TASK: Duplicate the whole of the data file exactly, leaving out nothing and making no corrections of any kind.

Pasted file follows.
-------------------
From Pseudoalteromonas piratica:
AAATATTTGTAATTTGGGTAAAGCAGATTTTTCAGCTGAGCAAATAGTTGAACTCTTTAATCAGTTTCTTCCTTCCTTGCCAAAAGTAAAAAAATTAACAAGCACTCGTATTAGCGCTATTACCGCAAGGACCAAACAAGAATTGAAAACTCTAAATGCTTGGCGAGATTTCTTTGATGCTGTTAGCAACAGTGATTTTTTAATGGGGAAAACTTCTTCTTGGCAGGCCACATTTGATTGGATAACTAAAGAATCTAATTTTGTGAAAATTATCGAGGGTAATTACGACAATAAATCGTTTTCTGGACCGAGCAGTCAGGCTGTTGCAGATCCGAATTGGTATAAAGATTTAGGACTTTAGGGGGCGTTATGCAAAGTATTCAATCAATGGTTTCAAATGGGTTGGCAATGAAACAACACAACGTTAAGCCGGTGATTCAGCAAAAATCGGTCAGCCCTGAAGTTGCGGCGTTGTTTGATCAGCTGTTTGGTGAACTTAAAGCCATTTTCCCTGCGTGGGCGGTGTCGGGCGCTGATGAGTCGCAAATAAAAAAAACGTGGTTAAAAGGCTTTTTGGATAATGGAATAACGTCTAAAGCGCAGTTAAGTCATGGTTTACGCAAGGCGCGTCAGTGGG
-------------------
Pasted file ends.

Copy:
From Pseudoalteromonas piratica:
AAATATTTGTAATTTGGGTAAAGCAGATTTTTCAGCTGAGCAAATAGTTGAACTCTTTAATCAGTTTCTTCCTTCCTTGCCAAAAGTAAAAAAATTAACAAGCACTCGTATTAGCGCTATTACCGCAAGGACCAAACAAGAATTGAAAACTCTAAATGCTTGGCGAGATTTCTTTGATGCTGTTAGCAACAGTGATTTTTTAATGGGGAAAACTTCTTCTTGGCAGGCCACATTTGATTGGATAACTAAAGAATCTAATTTTGTGAAAATTATCGAGGGTAATTACGACAATAAATCGTTTTCTGGACCGAGCAGTCAGGCTGTTGCAGATCCGAATTGGTATAAAGATTTAGGACTTTAGGGGGCGTTATGCAAAGTATTCAATCAATGGTTTCAAATGGGTTGGCAATGAAACAACACAACGTTAAGCCGGTGATTCAGCAAAAATCGGTCAGCCCTGAAGTTGCGGCGTTGTTTGATCAGCTGTTTGGTGAACTTAAAGCCATTTTCCCTGCGTGGGCGGTGTCGGGCGCTGATGAGTCGCAAATAAAAAAAACGTGGTTAAAAGGCTTTTTGGATAATGGAATAACGTCTAAAGCGCAGTTAAGTCATGGTTTACGCAAGGCGCGTCAGTGGG